‘A person who was overly saturated with unrealistic expectations, hopes and dreams by a parental figure – without teaching them the skills to follow through with them – would also be prone to PPS.

‘Helicopter parents also cause the creation of this personality style. They’ll provide so much indulgence to the child that it prevents them from developing the necessary resilience needed to basically grow up and take responsibility for their lives.

‘At an early age, the child is taught that they don’t need to fend for themselves.

‘This then moves over to the person’s life partner or social support system.’

Well that explains that, then. I’ll be sure to look out for more of a Prince Eric type in the future.

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Coparenting! Dating! Teen Mom 2's Leah Messer Tells All in New Interview

Not holding back. In an exclusive video interview with Us Weekly, Teen Mom 2 star Leah Messer tells all about what the cameras don’t see on a day-to-day basis — specifically with those she’s closest to.

Messer, 27, has an interesting relationship with her first husband, Corey Simms, with whom she shares 10-year-old twins Ali and Aleeah, and second husband Jeremy Calvert, the father to her 7-year-old daughter, Adalynn.

Simms, 30, married Miranda Patterson in 2013, two years after his split from Messer and the pair share 4-year-old daughter Remi.

“The coparenting with Corey and his wife has been going great. Even being in quarantine — we haven’t been going out as much because of Ali — so we’ve kind of stayed away from grocery stores and things like that. And they have met us, we did drive by’s and they waved so that their dad and they see Miranda and Remi and their little sister,” she shared with Us while promoting her upcoming memoir, Hope, Grace & Faith. “It’s been going great.”

She also added that coparenting with two different people means a different dynamic with each.

“Jeremy and I have a different relationship than Corey and I, but we still all coparent well and, at the end of the day, the kids are our first priority all the time,” she said, noting that while she and Jeremy — who split in 2015 after three years of marriage — have a strong relationship, it won’t turn back into a romantic one.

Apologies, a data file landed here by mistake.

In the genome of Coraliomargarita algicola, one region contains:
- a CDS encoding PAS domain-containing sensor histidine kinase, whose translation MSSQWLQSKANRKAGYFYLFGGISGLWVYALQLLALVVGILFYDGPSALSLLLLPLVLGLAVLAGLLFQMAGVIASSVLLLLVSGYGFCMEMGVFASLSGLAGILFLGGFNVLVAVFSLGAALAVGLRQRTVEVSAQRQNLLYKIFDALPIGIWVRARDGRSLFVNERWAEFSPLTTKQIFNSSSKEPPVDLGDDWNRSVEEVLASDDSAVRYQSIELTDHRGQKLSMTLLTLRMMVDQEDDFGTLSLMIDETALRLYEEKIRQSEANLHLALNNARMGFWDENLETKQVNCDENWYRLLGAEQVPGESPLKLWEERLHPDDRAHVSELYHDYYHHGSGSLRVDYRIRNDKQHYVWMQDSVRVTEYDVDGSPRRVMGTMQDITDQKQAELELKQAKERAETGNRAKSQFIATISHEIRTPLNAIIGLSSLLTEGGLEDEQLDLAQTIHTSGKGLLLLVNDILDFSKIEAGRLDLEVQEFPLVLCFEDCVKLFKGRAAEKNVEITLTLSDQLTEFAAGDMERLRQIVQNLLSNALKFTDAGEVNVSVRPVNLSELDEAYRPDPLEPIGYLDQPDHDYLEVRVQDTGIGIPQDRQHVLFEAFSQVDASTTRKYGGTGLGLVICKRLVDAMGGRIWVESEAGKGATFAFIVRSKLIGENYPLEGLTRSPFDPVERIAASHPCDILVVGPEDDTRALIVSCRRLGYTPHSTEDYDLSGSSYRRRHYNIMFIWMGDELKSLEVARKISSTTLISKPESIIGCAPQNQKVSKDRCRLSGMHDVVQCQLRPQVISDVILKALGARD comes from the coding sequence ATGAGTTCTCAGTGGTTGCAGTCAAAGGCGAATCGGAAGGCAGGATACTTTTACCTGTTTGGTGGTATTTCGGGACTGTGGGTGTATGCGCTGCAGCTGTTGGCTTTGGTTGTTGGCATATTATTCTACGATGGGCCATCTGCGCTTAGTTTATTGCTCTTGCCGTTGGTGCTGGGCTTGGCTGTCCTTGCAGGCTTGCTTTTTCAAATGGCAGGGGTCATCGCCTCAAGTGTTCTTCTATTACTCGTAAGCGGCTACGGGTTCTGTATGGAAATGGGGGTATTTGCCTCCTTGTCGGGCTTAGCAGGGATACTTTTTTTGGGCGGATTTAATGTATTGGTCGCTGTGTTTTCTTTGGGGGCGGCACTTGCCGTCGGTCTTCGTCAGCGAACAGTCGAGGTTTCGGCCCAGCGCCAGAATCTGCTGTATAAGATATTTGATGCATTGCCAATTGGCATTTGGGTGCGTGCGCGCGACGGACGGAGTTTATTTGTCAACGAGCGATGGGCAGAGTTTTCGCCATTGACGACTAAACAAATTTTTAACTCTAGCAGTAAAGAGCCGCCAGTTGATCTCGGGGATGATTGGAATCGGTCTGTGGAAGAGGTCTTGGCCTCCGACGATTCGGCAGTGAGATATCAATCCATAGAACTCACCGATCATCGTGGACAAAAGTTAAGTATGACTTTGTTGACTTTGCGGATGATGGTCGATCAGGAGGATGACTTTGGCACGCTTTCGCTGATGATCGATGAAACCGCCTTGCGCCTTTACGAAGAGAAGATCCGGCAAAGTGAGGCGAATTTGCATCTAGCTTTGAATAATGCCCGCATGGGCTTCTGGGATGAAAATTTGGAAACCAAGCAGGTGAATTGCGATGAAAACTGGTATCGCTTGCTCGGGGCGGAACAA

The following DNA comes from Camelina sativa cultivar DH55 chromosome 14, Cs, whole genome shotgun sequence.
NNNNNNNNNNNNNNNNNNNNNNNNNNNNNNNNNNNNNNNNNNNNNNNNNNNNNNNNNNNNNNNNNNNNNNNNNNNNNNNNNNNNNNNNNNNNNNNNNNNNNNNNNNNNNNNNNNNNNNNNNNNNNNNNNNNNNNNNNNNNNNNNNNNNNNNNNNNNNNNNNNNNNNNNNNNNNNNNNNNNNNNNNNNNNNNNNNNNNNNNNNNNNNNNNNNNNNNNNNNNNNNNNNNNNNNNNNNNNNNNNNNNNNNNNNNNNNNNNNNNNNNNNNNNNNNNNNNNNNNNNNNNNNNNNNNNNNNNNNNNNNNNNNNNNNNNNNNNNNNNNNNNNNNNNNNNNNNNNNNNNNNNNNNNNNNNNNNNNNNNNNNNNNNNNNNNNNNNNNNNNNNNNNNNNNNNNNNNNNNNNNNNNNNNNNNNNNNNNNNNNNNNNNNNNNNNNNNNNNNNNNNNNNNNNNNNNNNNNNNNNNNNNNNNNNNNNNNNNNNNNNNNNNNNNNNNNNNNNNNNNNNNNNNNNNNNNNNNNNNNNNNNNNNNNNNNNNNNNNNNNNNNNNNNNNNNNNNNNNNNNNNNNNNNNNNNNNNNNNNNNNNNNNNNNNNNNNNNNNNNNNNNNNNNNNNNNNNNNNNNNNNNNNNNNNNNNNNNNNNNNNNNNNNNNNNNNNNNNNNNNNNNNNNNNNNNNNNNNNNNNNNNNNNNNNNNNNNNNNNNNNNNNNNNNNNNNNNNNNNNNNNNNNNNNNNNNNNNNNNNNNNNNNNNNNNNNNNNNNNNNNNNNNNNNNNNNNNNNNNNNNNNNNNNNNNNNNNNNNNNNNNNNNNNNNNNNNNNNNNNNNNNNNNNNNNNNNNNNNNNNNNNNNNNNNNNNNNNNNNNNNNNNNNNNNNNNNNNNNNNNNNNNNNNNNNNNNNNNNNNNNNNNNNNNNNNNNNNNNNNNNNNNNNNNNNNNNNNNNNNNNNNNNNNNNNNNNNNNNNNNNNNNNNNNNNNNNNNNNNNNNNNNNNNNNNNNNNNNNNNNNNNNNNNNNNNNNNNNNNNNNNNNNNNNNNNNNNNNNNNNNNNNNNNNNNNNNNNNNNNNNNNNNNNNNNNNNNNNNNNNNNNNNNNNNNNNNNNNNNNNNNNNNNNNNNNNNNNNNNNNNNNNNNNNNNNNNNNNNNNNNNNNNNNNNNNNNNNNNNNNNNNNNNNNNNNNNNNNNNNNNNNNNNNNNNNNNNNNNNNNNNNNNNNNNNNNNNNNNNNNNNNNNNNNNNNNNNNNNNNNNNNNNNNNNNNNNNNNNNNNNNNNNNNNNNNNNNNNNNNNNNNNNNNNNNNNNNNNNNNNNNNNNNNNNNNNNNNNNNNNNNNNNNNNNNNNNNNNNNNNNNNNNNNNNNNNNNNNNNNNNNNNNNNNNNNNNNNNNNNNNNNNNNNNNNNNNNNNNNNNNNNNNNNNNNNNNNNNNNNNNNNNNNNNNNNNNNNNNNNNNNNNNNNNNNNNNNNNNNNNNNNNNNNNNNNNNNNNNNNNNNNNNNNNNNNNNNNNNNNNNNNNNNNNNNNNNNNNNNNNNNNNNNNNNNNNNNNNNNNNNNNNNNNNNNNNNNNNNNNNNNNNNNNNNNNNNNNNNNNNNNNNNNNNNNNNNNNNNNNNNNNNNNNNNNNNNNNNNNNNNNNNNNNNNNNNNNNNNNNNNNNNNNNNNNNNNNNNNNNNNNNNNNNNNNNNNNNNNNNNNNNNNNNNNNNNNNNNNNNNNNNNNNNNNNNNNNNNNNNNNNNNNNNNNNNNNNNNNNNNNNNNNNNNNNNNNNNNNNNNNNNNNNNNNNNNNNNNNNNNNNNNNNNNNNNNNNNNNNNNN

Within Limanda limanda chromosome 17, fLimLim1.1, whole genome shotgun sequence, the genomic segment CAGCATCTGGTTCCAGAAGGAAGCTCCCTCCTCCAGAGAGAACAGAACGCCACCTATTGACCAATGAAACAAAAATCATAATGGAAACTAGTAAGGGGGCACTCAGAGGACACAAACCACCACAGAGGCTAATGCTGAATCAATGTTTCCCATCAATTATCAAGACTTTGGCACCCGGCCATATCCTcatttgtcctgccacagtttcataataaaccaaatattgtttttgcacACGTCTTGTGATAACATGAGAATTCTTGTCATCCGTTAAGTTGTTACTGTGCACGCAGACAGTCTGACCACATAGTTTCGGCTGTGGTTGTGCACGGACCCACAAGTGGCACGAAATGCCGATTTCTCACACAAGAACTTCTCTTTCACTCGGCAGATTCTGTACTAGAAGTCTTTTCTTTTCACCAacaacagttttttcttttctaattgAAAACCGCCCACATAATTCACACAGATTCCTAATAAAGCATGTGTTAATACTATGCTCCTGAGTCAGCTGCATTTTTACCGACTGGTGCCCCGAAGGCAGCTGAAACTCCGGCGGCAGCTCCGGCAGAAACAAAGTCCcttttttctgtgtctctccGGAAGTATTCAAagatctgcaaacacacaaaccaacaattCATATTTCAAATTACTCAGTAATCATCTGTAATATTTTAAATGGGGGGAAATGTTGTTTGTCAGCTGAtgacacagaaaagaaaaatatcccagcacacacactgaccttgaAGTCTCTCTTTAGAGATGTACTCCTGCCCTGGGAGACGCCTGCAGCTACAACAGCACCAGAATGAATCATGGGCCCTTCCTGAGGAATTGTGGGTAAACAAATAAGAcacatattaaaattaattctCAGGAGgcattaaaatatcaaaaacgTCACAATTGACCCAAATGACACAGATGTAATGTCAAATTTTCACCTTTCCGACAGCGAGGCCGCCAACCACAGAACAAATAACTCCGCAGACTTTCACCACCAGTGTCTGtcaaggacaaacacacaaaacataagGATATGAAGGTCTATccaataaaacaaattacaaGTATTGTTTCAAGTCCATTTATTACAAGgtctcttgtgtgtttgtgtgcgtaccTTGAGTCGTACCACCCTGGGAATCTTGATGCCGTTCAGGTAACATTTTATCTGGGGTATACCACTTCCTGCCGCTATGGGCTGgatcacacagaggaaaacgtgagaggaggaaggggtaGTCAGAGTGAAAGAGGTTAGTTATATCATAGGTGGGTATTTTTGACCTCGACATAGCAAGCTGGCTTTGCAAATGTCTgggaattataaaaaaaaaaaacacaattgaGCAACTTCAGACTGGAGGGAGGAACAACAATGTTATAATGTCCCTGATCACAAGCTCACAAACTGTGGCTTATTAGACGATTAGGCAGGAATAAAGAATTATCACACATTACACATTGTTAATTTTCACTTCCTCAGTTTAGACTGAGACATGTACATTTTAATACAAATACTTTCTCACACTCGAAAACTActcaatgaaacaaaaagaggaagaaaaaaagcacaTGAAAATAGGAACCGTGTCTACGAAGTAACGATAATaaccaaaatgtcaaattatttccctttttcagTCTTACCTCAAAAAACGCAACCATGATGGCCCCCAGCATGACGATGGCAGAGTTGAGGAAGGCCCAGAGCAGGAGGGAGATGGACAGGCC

“Jeremy is a great, great guy. We’re great friends, but any more than that, it doesn’t align with my life,” Messer said. “I don’t know what he’s thinking, but we are perfectly happy the way things are.”

As for dating, the reality star isn’t dating anyone “specifically” but is “talking to” a few people. “I’m dating a bunch of people, doing my thing, living my best life and if the right one comes along, fantastic,” she said. “I am perfectly content with the way it is now.”

In the upcoming book, Messer also opens up about her past with addiction and suicidal thoughts, as well as an abortion that she had in 2012. She admitted that if she had to do anything differently, she would have “been more honest” about that from the start.

“I would’ve owned that then, and been 100 percent honest, been more, you know, considerate even about my journey in general, just holding myself accountable and holding myself high for my journey,” she told Us, explaining how she told Calvert about it. “When we were going through our divorce, we kind of had a tell-all and we shared some things with each other and that’s when I was honest with Jeremy.”

Hope, Grace & Faith will be released on May 5.

With reporting by Kayley Stumpe